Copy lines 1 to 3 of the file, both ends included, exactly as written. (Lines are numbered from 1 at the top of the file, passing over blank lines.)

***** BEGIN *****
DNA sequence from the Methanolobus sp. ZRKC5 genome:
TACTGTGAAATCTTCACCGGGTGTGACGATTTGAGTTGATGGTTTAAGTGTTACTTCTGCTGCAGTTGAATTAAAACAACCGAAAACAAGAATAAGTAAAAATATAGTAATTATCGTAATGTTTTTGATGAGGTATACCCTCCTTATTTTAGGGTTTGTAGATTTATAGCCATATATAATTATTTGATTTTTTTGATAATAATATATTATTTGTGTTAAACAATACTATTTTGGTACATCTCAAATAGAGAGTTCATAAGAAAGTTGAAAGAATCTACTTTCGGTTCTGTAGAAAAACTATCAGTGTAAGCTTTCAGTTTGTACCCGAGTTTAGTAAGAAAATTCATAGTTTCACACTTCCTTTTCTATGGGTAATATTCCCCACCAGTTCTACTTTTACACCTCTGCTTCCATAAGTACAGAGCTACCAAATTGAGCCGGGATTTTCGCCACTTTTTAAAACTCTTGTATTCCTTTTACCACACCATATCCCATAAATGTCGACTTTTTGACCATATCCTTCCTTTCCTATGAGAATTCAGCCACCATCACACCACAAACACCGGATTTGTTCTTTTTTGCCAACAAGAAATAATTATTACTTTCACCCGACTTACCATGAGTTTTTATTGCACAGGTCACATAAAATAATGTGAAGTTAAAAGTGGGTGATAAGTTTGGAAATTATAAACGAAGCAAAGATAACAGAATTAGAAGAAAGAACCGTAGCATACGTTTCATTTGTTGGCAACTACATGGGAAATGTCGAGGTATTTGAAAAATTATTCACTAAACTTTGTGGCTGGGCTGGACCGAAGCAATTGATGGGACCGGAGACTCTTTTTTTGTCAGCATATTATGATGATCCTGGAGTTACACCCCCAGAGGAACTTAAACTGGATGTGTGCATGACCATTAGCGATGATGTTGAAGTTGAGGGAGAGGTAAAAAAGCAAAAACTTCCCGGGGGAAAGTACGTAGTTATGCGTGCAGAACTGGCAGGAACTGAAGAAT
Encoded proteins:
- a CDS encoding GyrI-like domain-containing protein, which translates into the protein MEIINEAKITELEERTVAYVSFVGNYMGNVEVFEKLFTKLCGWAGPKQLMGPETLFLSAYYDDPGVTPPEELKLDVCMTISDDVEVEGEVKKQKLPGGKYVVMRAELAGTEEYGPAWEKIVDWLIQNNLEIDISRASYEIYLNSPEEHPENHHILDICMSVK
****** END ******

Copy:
DNA sequence from the Methanolobus sp. ZRKC5 genome:
TACTGTGAAATCTTCACCGGGTGTGACGATTTGAGTTGATGGTTTAAGTGTTACTTCTGCTGCAGTTGAATTAAAACAACCGAAAACAAGAATAAGTAAAAATATAGTAATTATCGTAATGTTTTTGATGAGGTATACCCTCCTTATTTTAGGGTTTGTAGATTTATAGCCATATATAATTATTTGATTTTTTTGATAATAATATATTATTTGTGTTAAACAATACTATTTTGGTACATCTCAAATAGAGAGTTCATAAGAAAGTTGAAAGAATCTACTTTCGGTTCTGTAGAAAAACTATCAGTGTAAGCTTTCAGTTTGTACCCGAGTTTAGTAAGAAAATTCATAGTTTCACACTTCCTTTTCTATGGGTAATATTCCCCACCAGTTCTACTTTTACACCTCTGCTTCCATAAGTACAGAGCTACCAAATTGAGCCGGGATTTTCGCCACTTTTTAAAACTCTTGTATTCCTTTTACCACACCATATCCCATAAATGTCGACTTTTTGACCATATCCTTCCTTTCCTATGAGAATTCAGCCACCATCACACCACAAACACCGGATTTGTTCTTTTTTGCCAACAAGAAATAATTATTACTTTCACCCGACTTACCATGAGTTTTTATTGCACAGGTCACATAAAATAATGTGAAGTTAAAAGTGGGTGATAAGTTTGGAAATTATAAACGAAGCAAAGATAACAGAATTAGAAGAAAGAACCGTAGCATACGTTTCATTTGTTGGCAACTACATGGGAAATGTCGAGGTATTTGAAAAATTATTCACTAAACTTTGTGGCTGGGCTGGACCGAAGCAATTGATGGGACCGGAGACTCTTTTTTTGTCAGCATATTATGATGATCCTGGAGTTACACCCCCAGAGGAACTTAAACTGGATGTGTGCATGACCATTAGCGATGATGTTGAAGTTGAGGGAGAGGTAAAAAAGCAAAAACTTCCCGGGGGAAAGTACGTAGTTATGCGTGCAGAACTGGCAGGAACTGAAGAAT
Encoded proteins: